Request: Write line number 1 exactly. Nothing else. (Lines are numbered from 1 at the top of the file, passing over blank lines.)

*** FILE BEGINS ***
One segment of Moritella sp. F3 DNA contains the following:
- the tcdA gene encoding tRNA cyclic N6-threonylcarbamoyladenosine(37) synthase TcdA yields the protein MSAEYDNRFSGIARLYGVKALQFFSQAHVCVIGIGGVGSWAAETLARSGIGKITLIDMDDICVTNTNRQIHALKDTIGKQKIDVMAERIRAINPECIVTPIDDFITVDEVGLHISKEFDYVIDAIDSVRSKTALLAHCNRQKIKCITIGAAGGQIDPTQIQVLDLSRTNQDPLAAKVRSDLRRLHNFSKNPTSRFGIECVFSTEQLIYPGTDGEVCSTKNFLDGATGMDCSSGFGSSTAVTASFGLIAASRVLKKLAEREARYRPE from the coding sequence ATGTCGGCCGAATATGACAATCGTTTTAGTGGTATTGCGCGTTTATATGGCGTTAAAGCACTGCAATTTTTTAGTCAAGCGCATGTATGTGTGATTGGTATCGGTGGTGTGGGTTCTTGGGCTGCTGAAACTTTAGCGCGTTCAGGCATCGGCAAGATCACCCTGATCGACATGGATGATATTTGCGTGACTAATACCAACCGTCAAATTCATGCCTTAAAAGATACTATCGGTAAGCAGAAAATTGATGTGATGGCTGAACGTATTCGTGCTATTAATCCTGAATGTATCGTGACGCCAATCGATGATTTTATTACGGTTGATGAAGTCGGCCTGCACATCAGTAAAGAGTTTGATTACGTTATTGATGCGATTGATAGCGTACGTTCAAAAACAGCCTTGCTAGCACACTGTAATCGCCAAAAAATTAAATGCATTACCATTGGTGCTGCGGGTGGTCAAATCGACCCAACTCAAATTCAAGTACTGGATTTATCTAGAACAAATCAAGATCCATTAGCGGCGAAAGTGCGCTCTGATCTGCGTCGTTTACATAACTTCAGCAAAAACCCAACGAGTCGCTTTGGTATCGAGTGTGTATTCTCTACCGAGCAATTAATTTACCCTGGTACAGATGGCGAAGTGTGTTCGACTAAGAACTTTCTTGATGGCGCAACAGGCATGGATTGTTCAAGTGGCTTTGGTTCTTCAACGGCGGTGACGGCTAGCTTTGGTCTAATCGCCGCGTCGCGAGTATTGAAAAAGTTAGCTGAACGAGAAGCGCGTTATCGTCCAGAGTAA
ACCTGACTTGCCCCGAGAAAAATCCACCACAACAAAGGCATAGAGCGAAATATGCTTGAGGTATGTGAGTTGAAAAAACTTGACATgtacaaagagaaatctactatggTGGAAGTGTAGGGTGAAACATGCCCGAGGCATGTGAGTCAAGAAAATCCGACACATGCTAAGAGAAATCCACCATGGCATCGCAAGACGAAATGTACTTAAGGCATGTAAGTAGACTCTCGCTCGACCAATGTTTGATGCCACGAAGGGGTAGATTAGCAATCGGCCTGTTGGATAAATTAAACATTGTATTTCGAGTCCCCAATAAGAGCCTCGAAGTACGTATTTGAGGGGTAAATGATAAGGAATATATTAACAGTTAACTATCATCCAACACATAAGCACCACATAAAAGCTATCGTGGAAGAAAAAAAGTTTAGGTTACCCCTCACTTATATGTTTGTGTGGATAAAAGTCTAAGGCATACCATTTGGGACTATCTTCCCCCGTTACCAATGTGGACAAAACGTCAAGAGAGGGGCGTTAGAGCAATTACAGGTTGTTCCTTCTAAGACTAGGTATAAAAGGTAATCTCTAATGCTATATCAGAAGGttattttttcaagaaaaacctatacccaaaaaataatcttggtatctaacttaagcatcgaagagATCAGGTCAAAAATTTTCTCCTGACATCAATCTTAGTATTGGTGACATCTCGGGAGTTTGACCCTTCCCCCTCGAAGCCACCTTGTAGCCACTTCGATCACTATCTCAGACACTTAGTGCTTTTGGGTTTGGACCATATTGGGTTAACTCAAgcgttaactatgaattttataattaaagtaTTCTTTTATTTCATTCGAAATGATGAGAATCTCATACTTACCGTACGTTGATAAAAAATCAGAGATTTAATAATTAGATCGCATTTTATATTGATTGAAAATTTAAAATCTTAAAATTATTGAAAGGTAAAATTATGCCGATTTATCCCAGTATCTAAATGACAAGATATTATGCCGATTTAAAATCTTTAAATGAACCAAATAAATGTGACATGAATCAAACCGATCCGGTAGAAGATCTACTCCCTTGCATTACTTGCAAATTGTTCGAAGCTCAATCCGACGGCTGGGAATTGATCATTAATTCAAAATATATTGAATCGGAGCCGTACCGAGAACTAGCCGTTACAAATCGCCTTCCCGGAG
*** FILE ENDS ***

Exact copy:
One segment of Moritella sp. F3 DNA contains the following: